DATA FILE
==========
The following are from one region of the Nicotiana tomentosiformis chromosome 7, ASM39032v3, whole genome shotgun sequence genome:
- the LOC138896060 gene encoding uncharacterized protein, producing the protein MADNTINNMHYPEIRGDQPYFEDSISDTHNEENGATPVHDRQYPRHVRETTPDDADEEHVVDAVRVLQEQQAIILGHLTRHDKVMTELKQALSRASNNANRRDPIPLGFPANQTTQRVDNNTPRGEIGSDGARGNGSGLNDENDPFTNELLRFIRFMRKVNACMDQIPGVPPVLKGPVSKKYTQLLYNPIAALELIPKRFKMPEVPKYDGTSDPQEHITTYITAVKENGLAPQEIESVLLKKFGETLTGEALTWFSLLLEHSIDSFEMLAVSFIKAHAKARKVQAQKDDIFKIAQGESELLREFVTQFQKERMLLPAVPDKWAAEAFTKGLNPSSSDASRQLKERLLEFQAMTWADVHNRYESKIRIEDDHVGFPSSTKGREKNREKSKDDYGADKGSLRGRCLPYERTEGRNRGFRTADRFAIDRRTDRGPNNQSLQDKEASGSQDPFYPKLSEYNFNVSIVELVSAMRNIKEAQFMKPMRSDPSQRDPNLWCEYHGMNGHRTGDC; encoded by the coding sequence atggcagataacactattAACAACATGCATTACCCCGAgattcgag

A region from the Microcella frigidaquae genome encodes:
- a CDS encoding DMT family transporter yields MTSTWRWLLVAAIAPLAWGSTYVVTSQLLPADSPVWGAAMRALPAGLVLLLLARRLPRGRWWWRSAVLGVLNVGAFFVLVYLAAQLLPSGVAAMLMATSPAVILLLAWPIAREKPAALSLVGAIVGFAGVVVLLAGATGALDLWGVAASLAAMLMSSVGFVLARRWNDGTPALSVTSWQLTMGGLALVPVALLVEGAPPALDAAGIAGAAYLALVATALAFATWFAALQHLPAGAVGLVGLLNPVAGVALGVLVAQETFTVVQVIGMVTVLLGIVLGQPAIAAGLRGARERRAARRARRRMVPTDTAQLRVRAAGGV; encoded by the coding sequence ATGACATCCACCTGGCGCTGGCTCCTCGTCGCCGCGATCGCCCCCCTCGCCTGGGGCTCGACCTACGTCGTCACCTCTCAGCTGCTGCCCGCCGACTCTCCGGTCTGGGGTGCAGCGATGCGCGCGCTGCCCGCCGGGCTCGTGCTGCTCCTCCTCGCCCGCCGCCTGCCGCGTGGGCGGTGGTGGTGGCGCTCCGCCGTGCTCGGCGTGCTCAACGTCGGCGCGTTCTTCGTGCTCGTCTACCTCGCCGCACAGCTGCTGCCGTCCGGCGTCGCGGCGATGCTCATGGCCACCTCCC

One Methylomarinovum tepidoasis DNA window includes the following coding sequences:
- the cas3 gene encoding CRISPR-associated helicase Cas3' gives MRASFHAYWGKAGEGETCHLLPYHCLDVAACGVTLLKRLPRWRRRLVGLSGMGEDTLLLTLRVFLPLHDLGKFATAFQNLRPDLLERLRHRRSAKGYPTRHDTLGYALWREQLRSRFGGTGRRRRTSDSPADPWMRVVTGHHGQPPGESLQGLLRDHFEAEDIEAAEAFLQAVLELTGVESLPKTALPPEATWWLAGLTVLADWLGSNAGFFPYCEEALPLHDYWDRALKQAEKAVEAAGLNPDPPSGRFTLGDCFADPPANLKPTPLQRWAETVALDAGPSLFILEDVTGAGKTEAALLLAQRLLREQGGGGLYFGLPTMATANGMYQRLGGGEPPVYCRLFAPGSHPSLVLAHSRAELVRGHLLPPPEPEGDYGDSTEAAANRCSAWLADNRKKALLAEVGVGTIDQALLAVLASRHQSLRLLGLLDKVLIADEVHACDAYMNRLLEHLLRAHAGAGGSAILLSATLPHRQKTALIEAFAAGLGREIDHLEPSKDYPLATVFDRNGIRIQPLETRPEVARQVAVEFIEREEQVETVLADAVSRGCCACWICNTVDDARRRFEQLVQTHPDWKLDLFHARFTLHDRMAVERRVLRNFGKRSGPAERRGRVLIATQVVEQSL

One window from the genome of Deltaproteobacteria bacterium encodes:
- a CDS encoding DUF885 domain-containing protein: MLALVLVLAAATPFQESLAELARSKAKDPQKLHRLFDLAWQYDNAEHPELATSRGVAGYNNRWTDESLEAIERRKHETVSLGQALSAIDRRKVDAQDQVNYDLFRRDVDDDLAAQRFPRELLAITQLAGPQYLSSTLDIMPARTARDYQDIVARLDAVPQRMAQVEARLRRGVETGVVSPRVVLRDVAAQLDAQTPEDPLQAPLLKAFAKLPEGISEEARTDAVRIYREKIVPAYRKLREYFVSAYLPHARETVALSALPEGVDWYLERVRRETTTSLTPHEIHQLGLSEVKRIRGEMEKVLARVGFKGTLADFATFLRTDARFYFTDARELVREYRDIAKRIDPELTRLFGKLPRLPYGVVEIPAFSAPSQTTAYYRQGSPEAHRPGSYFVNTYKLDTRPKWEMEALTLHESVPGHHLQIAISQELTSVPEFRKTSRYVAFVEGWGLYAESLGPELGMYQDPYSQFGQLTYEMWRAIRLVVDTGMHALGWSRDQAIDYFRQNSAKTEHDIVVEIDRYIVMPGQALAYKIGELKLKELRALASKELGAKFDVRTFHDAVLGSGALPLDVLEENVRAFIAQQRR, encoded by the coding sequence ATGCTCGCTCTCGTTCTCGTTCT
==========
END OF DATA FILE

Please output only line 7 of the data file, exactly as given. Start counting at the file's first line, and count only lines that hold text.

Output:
One window from the genome of Deltaproteobacteria bacterium encodes: